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“WE'RE STILL HERE.”
The Survival of Washington Indians
FISH
“Governors move on and legislators move on and directors move on, but we're still here managing the resources.” Billy Frank Jr., chair of the Northwest Indian Fisheries Commission
When non-Indian settlers arrived, fish runs dwindled. By 1905, Yakama Indians challenged their access to ancestral fishing grounds at the U.S. Supreme Court. The Court declared salmon as important to Indian tribes as the air they breathe.

Canneries sprang from the landscape. Fishing vessels combed the waters. Dams changed river flow and blocked fish passage.

Fisheries managers accused Native fishermen of destroying runs with gillnets. Indians accused whites of overfishing the ocean. The longtime battle reached the U.S. Supreme Court another six times.

The struggle escalated in the 1960s and landed on the steps of the Washington State Capitol. Tribal fishermen made their case to the American public with Hollywood and the media. A landmark court case in 1974 handed the tribes a huge victory. Judge George Hugo Boldt ruled in U.S. v. Washington that the treaty tribes of Washington were entitled to up to 50 percent of the harvestable catch. After a fierce backlash, Indians and non-Indians began to divide and co-manage the resource.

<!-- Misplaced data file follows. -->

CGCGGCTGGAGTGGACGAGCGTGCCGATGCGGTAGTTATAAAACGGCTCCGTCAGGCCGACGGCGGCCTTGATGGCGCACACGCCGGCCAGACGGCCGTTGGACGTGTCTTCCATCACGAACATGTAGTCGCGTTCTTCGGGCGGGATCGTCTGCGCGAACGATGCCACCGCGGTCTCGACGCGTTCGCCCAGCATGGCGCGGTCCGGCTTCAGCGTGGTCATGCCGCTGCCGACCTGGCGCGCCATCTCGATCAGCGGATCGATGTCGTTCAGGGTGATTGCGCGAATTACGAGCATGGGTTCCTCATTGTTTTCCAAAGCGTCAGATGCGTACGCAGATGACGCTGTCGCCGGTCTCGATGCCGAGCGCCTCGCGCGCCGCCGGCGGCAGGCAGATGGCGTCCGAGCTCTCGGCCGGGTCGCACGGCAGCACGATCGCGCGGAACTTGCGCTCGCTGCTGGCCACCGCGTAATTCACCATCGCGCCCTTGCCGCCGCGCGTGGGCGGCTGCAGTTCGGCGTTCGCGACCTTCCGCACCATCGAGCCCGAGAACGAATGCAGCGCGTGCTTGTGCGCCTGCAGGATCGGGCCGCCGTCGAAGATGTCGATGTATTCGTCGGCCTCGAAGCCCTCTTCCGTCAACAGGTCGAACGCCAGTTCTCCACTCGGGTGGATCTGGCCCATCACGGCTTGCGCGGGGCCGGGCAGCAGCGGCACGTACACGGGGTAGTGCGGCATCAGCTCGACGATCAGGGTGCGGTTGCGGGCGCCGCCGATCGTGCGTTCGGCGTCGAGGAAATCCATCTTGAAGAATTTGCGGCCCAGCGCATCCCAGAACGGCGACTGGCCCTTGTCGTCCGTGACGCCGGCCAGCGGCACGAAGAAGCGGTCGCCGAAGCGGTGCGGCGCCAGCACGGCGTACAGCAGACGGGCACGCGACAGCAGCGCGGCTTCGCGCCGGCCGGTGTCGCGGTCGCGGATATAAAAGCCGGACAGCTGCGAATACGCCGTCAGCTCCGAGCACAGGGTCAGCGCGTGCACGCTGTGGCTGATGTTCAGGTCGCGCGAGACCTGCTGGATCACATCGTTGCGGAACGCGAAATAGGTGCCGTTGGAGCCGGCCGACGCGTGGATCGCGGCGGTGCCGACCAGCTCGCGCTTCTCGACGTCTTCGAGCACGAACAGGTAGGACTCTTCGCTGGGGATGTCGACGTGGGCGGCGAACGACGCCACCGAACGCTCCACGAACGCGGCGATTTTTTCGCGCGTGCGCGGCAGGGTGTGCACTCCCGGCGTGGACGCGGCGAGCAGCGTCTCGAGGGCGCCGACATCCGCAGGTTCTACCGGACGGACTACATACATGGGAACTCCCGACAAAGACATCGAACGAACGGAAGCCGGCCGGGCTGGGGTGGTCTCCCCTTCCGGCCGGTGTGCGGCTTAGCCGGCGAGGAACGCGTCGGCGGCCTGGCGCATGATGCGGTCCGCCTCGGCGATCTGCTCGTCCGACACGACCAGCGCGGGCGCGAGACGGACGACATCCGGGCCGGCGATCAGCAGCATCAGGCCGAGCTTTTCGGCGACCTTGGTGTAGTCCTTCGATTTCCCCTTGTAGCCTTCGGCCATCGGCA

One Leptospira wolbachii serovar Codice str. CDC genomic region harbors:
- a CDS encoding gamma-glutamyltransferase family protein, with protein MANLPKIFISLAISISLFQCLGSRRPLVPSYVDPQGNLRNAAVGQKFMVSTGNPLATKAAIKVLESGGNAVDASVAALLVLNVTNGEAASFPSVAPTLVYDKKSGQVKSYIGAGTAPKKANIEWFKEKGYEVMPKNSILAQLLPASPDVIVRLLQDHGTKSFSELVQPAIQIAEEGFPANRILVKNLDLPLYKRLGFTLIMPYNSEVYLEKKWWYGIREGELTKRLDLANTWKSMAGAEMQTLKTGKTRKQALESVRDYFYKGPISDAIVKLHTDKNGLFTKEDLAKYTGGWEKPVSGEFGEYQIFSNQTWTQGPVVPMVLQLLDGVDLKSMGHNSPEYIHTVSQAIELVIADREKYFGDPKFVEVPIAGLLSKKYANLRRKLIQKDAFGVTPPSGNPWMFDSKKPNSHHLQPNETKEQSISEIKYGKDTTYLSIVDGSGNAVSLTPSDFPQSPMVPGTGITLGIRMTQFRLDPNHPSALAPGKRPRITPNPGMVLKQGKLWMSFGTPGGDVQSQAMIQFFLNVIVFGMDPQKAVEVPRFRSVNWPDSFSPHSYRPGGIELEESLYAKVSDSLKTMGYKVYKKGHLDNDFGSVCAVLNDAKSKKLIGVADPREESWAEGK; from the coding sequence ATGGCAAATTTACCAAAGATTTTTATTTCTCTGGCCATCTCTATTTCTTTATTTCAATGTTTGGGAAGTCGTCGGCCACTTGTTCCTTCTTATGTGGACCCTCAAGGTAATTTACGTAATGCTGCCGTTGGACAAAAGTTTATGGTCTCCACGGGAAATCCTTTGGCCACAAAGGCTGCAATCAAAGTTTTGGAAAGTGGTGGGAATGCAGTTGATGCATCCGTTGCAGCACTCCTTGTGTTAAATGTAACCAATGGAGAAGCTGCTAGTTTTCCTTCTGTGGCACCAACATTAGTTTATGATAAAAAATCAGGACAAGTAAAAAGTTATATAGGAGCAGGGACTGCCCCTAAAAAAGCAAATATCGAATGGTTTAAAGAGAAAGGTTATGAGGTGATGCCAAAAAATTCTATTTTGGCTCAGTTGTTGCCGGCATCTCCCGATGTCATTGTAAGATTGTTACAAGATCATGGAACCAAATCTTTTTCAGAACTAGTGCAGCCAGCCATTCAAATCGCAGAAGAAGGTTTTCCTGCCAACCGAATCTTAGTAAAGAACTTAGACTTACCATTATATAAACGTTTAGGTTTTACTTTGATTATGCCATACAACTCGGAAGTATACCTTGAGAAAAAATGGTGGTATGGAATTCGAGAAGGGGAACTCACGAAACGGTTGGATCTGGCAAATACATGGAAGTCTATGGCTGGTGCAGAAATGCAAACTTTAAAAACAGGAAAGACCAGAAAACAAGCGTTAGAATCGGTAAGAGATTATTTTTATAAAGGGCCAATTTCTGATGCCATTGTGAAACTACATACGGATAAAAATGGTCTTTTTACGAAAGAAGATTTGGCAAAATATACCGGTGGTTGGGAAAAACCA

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Weir: Native Americans used weirs, much like underwater fences, to trap fish. To ensure healthy runs, tribes opened the traps at times so schools of salmon could return home to spawn.

Celilo Falls: At Celilio Falls, skilled tribal fishermen balance on rickety wooden platforms to spear their fish. The construction of the Dalles Dam buried the ancestral fishing grounds under water in the 1950s.

Salmon label: The lucrative fishing industry dominated the Northwest, springing to life in the 19th century. In the 1880s, there were some 39 canneries on the Columbia River, but the industry “fell into near oblivion” when salmon and steelhead runs collapsed.

Nets in water: Just after the turn of the 20th century in Ilwaco, Chinook families come together and fish.

Master of Ceremony Harlan James, known as La-mos, raises the first salmon to return home from its daring migration. The Lummi Nation hopes to spur strong fish runs by returning its bones to the waters off the Lummi Peninsula.
Treaty Fishing Struggle